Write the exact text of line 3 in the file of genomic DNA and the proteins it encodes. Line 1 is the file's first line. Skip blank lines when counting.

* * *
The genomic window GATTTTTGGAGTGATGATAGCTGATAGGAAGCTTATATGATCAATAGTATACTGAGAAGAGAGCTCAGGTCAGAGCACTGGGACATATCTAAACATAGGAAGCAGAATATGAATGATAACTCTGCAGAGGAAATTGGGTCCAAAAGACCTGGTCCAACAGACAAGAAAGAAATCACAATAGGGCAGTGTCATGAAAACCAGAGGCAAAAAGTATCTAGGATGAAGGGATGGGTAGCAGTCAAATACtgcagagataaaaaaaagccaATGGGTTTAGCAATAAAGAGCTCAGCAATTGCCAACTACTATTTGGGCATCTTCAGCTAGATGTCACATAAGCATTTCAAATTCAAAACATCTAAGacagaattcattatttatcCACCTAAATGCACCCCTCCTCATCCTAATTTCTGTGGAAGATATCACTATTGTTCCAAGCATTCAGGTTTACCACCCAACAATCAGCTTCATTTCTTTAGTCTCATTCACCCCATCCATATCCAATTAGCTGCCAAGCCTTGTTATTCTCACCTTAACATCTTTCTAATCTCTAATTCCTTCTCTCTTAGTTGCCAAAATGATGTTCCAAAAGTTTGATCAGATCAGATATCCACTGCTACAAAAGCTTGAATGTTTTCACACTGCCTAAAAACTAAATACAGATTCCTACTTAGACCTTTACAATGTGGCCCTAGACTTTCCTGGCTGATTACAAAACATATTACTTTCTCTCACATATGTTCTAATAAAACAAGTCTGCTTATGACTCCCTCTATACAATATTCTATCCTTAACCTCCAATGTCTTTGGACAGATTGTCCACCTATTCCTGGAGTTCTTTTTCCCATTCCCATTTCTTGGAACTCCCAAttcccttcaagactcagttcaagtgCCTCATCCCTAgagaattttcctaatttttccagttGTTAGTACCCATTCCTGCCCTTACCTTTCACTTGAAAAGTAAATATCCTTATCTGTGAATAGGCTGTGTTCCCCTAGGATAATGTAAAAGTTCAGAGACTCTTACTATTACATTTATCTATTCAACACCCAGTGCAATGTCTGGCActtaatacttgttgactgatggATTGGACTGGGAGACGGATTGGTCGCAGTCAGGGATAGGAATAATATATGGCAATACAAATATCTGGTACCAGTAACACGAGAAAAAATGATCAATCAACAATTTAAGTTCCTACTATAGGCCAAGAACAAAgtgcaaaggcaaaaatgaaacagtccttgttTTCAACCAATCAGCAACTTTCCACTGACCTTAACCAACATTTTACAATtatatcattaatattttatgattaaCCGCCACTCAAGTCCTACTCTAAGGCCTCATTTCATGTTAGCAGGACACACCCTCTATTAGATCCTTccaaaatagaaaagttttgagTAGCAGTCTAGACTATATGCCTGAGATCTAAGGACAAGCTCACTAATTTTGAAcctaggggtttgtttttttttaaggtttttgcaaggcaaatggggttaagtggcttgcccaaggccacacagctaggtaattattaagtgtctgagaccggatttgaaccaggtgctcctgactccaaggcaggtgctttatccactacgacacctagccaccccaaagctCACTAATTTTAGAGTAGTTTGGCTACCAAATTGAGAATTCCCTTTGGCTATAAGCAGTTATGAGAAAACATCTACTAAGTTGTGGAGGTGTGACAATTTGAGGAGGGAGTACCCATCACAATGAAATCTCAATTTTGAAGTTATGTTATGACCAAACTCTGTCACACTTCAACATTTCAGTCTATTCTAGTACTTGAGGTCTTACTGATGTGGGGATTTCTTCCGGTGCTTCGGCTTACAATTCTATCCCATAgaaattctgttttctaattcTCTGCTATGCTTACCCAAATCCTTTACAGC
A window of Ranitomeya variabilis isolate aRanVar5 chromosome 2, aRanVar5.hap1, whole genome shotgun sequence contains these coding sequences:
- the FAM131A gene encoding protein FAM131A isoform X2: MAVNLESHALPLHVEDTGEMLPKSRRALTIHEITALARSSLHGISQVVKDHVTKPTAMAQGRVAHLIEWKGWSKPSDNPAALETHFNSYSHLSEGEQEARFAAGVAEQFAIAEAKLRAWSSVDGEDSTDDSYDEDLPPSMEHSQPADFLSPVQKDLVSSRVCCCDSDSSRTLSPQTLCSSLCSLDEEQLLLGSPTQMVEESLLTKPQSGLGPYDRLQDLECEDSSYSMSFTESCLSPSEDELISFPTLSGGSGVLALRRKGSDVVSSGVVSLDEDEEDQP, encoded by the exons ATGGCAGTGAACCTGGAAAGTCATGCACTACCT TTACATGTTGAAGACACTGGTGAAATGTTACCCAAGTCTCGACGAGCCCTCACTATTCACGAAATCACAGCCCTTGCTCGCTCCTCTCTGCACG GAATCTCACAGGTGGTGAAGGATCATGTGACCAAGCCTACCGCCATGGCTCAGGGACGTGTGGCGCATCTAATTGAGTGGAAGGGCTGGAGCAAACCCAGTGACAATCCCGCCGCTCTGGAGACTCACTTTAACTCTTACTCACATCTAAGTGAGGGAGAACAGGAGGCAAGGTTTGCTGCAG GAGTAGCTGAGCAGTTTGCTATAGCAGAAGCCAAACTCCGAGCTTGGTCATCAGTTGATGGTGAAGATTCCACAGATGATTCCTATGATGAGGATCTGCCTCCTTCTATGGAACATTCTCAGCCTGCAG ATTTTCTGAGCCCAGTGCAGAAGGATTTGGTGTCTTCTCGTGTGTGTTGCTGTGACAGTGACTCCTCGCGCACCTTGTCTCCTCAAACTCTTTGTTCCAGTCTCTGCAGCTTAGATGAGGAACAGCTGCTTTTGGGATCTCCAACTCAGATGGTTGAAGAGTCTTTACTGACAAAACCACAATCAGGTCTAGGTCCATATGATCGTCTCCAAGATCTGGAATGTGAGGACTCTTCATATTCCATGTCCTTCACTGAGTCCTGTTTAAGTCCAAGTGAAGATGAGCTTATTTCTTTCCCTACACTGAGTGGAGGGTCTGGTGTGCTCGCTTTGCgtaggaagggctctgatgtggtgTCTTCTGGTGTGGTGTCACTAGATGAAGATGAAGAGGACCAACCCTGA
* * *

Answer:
- the FAM131A gene encoding protein FAM131A isoform X2: MAVNLESHALPLHVEDTGEMLPKSRRALTIHEITALARSSLHGISQVVKDHVTKPTAMAQGRVAHLIEWKGWSKPSDNPAALETHFNSYSHLSEGEQEARFAAGVAEQFAIAEAKLRAWSSVDGEDSTDDSYDEDLPPSMEHSQPADFLSPVQKDLVSSRVCCCDSDSSRTLSPQTLCSSLCSLDEEQLLLGSPTQMVEESLLTKPQSGLGPYDRLQDLECEDSSYSMSFTESCLSPSEDELISFPTLSGGSGVLALRRKGSDVVSSGVVSLDEDEEDQP, encoded by the exons ATGGCAGTGAACCTGGAAAGTCATGCACTACCT TTACATGTTGAAGACACTGGTGAAATGTTACCCAAGTCTCGACGAGCCCTCACTATTCACGAAATCACAGCCCTTGCTCGCTCCTCTCTGCACG GAATCTCACAGGTGGTGAAGGATCATGTGACCAAGCCTACCGCCATGGCTCAGGGACGTGTGGCGCATCTAATTGAGTGGAAGGGCTGGAGCAAACCCAGTGACAATCCCGCCGCTCTGGAGACTCACTTTAACTCTTACTCACATCTAAGTGAGGGAGAACAGGAGGCAAGGTTTGCTGCAG GAGTAGCTGAGCAGTTTGCTATAGCAGAAGCCAAACTCCGAGCTTGGTCATCAGTTGATGGTGAAGATTCCACAGATGATTCCTATGATGAGGATCTGCCTCCTTCTATGGAACATTCTCAGCCTGCAG ATTTTCTGAGCCCAGTGCAGAAGGATTTGGTGTCTTCTCGTGTGTGTTGCTGTGACAGTGACTCCTCGCGCACCTTGTCTCCTCAAACTCTTTGTTCCAGTCTCTGCAGCTTAGATGAGGAACAGCTGCTTTTGGGATCTCCAACTCAGATGGTTGAAGAGTCTTTACTGACAAAACCACAATCAGGTCTAGGTCCATATGATCGTCTCCAAGATCTGGAATGTGAGGACTCTTCATATTCCATGTCCTTCACTGAGTCCTGTTTAAGTCCAAGTGAAGATGAGCTTATTTCTTTCCCTACACTGAGTGGAGGGTCTGGTGTGCTCGCTTTGCgtaggaagggctctgatgtggtgTCTTCTGGTGTGGTGTCACTAGATGAAGATGAAGAGGACCAACCCTGA